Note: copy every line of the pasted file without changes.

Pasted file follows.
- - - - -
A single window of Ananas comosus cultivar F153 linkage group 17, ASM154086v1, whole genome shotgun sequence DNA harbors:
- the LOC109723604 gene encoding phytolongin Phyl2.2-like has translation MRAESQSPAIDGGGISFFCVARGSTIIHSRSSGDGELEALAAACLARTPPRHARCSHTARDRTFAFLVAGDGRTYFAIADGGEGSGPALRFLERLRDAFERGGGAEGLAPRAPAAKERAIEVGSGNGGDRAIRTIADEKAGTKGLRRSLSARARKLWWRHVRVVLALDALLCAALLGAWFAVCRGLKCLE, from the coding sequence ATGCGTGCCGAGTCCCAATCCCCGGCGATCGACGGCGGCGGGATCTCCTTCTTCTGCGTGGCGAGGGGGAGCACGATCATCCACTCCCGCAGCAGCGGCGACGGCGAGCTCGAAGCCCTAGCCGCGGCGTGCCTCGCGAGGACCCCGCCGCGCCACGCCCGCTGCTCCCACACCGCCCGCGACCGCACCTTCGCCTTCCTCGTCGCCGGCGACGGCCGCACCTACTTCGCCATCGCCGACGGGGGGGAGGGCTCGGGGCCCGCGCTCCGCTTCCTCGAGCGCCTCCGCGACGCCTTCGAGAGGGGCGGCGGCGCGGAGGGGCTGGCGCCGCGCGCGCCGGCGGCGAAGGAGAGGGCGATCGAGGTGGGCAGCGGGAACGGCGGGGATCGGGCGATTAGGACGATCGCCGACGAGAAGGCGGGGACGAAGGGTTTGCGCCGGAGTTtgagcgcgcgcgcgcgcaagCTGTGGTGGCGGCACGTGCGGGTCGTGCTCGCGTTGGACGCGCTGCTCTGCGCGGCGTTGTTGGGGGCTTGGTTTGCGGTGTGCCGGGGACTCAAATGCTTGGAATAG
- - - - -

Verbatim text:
A single window of Ananas comosus cultivar F153 linkage group 17, ASM154086v1, whole genome shotgun sequence DNA harbors:
- the LOC109723604 gene encoding phytolongin Phyl2.2-like has translation MRAESQSPAIDGGGISFFCVARGSTIIHSRSSGDGELEALAAACLARTPPRHARCSHTARDRTFAFLVAGDGRTYFAIADGGEGSGPALRFLERLRDAFERGGGAEGLAPRAPAAKERAIEVGSGNGGDRAIRTIADEKAGTKGLRRSLSARARKLWWRHVRVVLALDALLCAALLGAWFAVCRGLKCLE, from the coding sequence ATGCGTGCCGAGTCCCAATCCCCGGCGATCGACGGCGGCGGGATCTCCTTCTTCTGCGTGGCGAGGGGGAGCACGATCATCCACTCCCGCAGCAGCGGCGACGGCGAGCTCGAAGCCCTAGCCGCGGCGTGCCTCGCGAGGACCCCGCCGCGCCACGCCCGCTGCTCCCACACCGCCCGCGACCGCACCTTCGCCTTCCTCGTCGCCGGCGACGGCCGCACCTACTTCGCCATCGCCGACGGGGGGGAGGGCTCGGGGCCCGCGCTCCGCTTCCTCGAGCGCCTCCGCGACGCCTTCGAGAGGGGCGGCGGCGCGGAGGGGCTGGCGCCGCGCGCGCCGGCGGCGAAGGAGAGGGCGATCGAGGTGGGCAGCGGGAACGGCGGGGATCGGGCGATTAGGACGATCGCCGACGAGAAGGCGGGGACGAAGGGTTTGCGCCGGAGTTtgagcgcgcgcgcgcgcaagCTGTGGTGGCGGCACGTGCGGGTCGTGCTCGCGTTGGACGCGCTGCTCTGCGCGGCGTTGTTGGGGGCTTGGTTTGCGGTGTGCCGGGGACTCAAATGCTTGGAATAG